The big argument made by human advisors against robo-advisors is that they don’t make allowances for investor psychology; more succinctly, they’ve never been through a market downturn and don’t have the ability to talk clients down from the cliff.
“This is the traditional advisors' time to shine,” said Aaron Klein, co-founder of Riskalyze, which offers tools for investors to gauge risk tolerance. “The reality is that clients need their behavioral coaching.
“Robo-advisors have not done a good job of preparing their clients for this type of market, and they tend to brag about the low number of service professionals for every client they have.”
Many full-service advisors recognized that the markets were due for a correction and made adjustments to client portfolios to benefit from this latest downturn. For example, Toronto advisor Greg Hall rebalanced his clients earlier this summer so that they were sitting in cash with some holding as much as 50% liquid currency.
The robo-advisor clearly can’t do that. However, they’ll argue that’s not what they’re meant to do. Passive means passive.
“Wealthfront clients are predisposed to the fact that markets go up and markets go down,” writes the founder of the rob-advisor, Adam Nash, in an emailed statement. “We make sure to communicate with them along the way whether via email or on social media to reinforce long-term passive investing and ensure they have a clear understanding of what that strategy means.”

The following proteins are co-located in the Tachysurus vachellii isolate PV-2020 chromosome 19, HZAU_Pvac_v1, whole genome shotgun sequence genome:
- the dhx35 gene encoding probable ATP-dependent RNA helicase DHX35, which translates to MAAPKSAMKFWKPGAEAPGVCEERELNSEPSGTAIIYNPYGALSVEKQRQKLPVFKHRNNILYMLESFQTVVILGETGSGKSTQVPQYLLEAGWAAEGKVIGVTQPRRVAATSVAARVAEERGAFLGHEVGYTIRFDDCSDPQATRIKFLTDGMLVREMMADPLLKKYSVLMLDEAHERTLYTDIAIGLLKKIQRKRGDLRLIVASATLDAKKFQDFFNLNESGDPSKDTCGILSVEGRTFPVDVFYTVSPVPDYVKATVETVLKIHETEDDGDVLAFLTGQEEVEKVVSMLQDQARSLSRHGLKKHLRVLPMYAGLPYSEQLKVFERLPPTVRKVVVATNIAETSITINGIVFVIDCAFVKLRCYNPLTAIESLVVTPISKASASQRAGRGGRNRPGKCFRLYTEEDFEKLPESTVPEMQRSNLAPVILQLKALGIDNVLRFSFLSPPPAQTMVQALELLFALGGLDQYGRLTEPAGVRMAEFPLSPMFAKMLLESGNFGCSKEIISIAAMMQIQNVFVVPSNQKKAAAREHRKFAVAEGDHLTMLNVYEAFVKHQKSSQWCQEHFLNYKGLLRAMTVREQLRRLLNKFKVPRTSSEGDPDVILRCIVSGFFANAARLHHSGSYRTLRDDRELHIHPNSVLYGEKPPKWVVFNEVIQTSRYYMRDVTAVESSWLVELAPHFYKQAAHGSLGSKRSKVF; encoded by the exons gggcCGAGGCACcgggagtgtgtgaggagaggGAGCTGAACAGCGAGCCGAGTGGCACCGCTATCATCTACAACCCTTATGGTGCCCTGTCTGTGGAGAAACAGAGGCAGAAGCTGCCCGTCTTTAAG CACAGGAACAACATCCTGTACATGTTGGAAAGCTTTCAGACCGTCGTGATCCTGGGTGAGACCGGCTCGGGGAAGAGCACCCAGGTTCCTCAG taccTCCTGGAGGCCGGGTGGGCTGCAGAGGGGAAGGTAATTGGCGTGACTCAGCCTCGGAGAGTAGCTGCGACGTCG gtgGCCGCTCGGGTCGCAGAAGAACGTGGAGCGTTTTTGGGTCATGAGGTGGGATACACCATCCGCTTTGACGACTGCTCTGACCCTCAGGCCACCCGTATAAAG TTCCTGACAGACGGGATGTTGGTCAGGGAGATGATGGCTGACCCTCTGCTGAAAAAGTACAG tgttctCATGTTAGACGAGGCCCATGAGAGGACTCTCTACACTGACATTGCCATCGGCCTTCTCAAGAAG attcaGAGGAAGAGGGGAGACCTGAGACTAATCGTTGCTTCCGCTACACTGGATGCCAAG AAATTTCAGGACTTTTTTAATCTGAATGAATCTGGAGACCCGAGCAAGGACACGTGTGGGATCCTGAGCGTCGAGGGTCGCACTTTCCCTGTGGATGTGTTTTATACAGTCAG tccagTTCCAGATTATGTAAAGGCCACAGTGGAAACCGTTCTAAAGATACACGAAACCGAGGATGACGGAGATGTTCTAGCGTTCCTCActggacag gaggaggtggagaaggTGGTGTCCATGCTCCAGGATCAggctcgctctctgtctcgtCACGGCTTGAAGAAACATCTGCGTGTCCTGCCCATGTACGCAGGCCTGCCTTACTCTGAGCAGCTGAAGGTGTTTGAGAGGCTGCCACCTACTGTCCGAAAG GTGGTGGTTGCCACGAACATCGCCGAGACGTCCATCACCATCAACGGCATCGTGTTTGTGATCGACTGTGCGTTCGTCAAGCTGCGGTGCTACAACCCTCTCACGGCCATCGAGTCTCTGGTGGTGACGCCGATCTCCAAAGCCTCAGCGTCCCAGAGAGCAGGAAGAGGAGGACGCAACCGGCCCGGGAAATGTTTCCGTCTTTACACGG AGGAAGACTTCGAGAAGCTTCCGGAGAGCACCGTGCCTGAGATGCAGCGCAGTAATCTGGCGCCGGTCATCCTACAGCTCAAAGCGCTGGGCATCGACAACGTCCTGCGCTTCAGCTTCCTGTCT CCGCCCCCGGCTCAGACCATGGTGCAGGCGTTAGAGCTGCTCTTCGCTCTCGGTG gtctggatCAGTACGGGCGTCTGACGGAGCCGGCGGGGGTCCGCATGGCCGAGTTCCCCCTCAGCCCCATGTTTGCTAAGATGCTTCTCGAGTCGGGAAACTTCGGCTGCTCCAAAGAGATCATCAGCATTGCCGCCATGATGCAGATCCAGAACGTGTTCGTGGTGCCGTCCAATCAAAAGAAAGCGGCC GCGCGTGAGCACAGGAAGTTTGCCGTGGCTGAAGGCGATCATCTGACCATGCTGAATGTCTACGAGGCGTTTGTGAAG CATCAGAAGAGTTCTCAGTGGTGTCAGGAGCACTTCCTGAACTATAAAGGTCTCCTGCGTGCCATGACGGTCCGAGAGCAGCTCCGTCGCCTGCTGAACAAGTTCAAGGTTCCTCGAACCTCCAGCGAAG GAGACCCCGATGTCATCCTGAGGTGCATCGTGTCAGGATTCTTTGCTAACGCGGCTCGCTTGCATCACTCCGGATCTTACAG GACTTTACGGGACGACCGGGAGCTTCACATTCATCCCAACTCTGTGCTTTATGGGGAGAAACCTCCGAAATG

So where do both stand when it comes to this latest correction?
"What I think is really happening is a lot of clients are parallel opening a robo portfolio while keeping money with their existing advisers,” said Joe Duran, CEO of United Capital, a registered investment advisor with $15 billion. "If people make it through a big decline and don't do anything silly with a robo, then the obvious question they'll ask their adviser is 'What am I paying you for?'"
Now is the time for advisors to answer that question – and that’s a good thing.